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I have to determine the output of this program (without running it on the computer). I am pretty unsure on how the global and static variables work together.

#include <stdio.h>

void f(int d);

int a = 1, b = 2, c = 3, d = 4;

int main()
    int a = 5, c = 6;
    printf("%d %d %d %d\n",a,b,c,d);
    return 0;

void f(int d)
    static int a = 0;
    a = a + 7;
    b = a + d;
    printf("%d %d %d %d\n",a,b,c,d);
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1) Google for static variable in a function, 2) go through the program step by step. –  Niklas R Feb 3 '13 at 9:33
possible duplicate of What does "static" mean in a C program? –  ecatmur Feb 3 '13 at 10:51
There are no global variables in C. –  undefined behaviour Feb 3 '13 at 12:53

3 Answers 3

Local variable defintions always "hide" global variables with the same name. An inner scope always takes precedence over an outer one. Some compilers also produce warning when a variable "shadows" another one.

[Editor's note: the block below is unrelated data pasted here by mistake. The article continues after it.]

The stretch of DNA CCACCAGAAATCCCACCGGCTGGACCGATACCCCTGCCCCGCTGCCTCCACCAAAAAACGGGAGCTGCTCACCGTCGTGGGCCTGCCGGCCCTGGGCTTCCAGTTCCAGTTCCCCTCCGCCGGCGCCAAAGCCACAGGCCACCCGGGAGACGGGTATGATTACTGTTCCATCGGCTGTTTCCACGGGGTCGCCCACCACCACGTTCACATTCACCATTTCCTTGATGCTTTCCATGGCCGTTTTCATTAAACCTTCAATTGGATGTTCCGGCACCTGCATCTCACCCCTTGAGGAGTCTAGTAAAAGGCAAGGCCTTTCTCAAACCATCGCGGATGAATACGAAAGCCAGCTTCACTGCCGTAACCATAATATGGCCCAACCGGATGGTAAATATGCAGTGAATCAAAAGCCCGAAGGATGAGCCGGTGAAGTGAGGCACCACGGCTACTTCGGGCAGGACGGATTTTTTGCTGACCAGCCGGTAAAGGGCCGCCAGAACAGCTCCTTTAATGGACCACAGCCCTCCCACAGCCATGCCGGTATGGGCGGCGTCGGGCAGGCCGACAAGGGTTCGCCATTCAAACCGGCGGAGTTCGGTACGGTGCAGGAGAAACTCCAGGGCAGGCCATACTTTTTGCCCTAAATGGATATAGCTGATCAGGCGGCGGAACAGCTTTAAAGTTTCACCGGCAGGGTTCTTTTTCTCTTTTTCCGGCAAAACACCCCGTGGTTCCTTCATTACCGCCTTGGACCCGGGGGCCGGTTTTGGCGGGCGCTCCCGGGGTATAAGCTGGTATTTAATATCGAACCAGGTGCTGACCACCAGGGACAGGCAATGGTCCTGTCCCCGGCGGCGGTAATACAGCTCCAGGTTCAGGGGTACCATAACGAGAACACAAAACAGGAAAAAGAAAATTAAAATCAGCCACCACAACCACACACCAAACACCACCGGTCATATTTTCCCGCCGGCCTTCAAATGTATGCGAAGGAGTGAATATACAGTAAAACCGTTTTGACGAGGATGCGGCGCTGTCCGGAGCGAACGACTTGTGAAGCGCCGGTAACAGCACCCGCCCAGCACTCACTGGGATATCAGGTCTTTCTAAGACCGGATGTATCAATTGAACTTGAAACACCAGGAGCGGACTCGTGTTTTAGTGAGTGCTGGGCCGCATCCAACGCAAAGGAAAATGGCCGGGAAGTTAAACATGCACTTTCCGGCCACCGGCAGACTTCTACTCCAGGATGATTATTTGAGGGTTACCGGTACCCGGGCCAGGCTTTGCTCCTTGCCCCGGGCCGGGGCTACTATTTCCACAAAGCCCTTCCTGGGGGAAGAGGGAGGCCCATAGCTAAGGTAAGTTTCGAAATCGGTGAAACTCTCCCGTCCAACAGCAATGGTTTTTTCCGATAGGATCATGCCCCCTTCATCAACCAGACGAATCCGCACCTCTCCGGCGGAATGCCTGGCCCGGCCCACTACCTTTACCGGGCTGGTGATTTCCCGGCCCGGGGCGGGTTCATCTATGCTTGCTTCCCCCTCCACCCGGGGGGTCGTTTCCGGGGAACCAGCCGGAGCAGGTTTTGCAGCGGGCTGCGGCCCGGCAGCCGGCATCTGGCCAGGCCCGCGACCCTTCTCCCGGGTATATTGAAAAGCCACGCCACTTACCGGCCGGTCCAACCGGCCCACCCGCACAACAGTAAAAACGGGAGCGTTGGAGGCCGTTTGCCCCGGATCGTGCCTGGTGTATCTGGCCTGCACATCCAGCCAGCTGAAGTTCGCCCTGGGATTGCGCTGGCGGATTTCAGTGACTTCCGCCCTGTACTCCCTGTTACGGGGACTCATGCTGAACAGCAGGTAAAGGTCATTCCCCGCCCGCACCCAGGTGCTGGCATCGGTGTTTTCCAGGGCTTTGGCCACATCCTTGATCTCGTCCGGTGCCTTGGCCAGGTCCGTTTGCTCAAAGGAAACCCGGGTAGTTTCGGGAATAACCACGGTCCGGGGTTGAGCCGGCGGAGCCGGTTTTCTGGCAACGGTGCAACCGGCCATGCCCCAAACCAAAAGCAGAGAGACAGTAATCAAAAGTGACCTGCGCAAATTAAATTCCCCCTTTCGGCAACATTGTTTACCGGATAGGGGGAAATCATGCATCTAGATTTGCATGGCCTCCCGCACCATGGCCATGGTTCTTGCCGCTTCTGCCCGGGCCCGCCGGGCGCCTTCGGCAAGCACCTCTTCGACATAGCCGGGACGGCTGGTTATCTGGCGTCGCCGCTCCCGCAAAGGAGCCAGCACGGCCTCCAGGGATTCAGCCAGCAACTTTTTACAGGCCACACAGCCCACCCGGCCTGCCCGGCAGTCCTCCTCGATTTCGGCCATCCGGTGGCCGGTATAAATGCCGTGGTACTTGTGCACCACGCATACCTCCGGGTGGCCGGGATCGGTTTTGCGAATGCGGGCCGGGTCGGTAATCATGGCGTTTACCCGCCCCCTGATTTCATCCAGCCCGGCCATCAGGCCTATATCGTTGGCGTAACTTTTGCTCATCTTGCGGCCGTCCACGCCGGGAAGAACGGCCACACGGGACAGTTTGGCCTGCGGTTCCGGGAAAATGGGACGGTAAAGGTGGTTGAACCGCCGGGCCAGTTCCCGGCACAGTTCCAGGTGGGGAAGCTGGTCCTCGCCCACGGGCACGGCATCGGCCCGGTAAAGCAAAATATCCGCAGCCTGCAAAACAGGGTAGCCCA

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The nearest visible binding in scope hides all the further ones. So in main all the names refer to the local variables, and in f only a is the local one (albeit static, that's immaterial), d refers to the function parameter, and b and c refer to the global ones.

You can unhide farther-away names to a limited extend with the extern keyword, but given enough local scopes you can always create and hide variables that you can never see from somewhere deeper.

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If two variables are declared with the same identifier, the accesses refer to the one with the smallest scope.

C11 (n1570), § 6.2.1 Scopes of identifiers

If an identifier designates two different entities in the same name space, the scopes might overlap. If so, the scope of one entity (the inner scope) will end strictly before the scope of the other entity (the outer scope). Within the inner scope, the identifier designates the entity declared in the inner scope; the entity declared in the outer scope is hidden (and not visible) within the inner scope.

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